Harlin, Barbara 11/22/10 wife of Bill Harlin (deceased) NG. She and Bill raised two sons and a daughter. She was an accomplished artist, an avid gardener, and an active member of her church.
Fisher, Elizabeth 5/1/17 wife of Bob Fisher (deceased) 24th Co.
Gaskin, Louise 4/24/14 wife of John Gaskin (deceased) NG
Tsiknas, Anna 6/21/17 wife of John Tsiknas 7th Co.
Lee, Mary Ann 7/21/17 wife of Bob Lee, Jr. (deceased) 14th Co. She and Bob raised two sons.
We send our condolences to each family. We too shall miss them.
Clair Frahler, wife of Andy (deceased) 13th Co. sent me a couple of sea stories from Andy’s life. One of them I had put in a column quite- a- few years ago but the other I believe you will find of interest. Perhaps some of you were also involved. Andy was aboard Iowa at Pearl Harbor and it became the lead ship in sinking all the radioactive vessels, with their dead animals, that had participated in the Eniwetok atomic bombing experiment several months earlier. There were 200 or more ships placed in concentric circles to judge the effects of the radiation at various distances since the bomb was dropped in the middle of the formation. The IOWA headed up the task force to sink all these ships. The small ships began firing at 8 AM. The Iowa held off until 10 AM since they had the 16-inch guns. The sips that remained afloat sank to the bottom.
The Iowa stayed in Pearl another month and then left for San Francisco where it was decommissioned at the Naval Shipyard. It was at this time in Oct. of 1948 that Andy received orders to return to Annapolis. Andy taught seamanship and navigation to midshipmen and coached plebe baseball.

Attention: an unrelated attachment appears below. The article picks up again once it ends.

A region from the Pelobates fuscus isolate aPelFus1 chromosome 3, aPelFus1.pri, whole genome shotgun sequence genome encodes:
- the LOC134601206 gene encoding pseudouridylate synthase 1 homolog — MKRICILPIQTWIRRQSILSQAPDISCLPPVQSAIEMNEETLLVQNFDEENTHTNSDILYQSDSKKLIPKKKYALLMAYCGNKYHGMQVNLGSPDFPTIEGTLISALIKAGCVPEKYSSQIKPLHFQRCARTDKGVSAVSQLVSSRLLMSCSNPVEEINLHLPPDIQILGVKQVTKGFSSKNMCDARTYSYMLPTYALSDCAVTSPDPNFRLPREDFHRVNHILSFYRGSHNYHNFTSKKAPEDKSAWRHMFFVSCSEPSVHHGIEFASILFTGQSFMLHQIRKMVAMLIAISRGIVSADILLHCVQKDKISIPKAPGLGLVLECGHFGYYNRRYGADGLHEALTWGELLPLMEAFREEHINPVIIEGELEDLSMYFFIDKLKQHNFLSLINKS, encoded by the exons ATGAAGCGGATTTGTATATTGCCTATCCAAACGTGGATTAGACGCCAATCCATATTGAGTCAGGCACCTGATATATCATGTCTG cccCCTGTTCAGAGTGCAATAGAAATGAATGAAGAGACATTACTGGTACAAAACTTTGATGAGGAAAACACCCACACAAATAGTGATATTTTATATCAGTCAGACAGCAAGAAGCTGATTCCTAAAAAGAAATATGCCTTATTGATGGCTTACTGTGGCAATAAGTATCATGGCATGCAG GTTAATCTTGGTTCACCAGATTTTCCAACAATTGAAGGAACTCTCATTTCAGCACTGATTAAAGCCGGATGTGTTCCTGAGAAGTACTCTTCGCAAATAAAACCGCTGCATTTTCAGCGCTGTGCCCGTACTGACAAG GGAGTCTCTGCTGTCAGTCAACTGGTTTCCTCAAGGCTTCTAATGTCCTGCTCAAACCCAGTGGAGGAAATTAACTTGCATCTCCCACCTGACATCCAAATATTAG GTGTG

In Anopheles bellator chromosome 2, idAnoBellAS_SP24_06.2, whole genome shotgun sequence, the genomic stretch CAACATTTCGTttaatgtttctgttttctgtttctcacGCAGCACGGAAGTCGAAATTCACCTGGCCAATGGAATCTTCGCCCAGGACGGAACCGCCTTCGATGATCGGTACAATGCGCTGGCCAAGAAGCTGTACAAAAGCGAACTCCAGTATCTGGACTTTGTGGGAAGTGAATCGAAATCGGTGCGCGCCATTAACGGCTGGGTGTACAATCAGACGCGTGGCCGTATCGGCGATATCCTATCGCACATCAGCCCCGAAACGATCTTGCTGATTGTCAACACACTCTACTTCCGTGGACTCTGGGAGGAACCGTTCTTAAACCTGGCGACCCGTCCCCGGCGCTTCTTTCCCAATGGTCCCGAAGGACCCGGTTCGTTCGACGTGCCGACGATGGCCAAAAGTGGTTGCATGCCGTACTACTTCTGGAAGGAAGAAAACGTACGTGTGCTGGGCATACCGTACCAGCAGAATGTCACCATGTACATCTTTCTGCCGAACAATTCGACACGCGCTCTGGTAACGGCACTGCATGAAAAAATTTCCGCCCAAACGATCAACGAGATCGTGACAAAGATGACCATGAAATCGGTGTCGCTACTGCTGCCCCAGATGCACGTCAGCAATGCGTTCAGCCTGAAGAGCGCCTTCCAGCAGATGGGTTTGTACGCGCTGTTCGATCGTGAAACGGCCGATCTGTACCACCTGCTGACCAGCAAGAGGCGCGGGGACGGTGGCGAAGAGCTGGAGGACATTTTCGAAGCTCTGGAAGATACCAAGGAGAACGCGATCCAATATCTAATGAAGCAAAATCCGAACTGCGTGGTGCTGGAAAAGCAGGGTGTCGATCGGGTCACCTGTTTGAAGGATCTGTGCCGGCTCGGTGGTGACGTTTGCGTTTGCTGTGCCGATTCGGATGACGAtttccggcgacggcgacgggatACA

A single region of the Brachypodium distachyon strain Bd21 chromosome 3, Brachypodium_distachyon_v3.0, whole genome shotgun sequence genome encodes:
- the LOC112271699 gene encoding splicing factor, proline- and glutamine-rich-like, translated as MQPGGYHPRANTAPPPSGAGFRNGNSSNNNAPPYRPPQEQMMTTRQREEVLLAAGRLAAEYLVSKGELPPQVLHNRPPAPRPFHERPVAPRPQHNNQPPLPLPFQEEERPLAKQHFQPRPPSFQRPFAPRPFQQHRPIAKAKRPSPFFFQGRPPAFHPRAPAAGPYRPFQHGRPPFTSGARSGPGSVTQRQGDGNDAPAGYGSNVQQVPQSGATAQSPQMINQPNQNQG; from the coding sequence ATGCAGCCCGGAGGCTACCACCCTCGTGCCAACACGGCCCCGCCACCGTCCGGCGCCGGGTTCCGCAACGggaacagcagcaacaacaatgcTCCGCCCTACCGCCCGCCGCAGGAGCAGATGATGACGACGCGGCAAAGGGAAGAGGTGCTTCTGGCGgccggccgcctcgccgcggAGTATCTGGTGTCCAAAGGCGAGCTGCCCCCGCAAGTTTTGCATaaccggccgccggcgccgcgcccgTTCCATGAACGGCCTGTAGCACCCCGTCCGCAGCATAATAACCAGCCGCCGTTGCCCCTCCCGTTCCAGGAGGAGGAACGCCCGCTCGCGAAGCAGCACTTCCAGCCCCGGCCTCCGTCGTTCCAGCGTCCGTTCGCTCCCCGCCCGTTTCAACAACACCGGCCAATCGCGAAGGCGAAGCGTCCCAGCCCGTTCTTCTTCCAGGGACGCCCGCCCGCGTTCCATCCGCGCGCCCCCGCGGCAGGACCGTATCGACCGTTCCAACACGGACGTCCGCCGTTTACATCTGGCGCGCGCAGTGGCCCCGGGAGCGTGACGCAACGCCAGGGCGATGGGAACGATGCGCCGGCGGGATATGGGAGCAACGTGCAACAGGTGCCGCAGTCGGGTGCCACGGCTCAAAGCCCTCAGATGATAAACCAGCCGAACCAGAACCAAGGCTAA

I, Claire, came on a blind date. It was love at first sight and we married in June of 1949. We had four children (Don graduated in the class of 1972). The four children gave us ten grandchildren who have had fifteen great grand children. We were married 64 years when Andy died in 2013.
Finally each time I think we have all slowed down and won’t travel much anymore I get a response to a question like this from Helen Lansden, I am doing fine. Spent a week in Florida with both my girls and two grandchildren. Had a great time. Then Crista and Sam who had come down from Springfield, Missouri stayed with me another week. They just left this morning. The house is very quiet. I usually see them only once a year for two weeks. This year I took a trip to Italy with them. Sam was playing his cello with other orchestra members and their teacher. They played four concerts while there. It was a fun trip. We were in Milan, Florence, Venice and Rome. Glad I had a chance to see him perform and be in his element with friends. A very tiring but happy trip.
By the time you read this we will be nose to nose with Christmas! What happens to the time!!!!?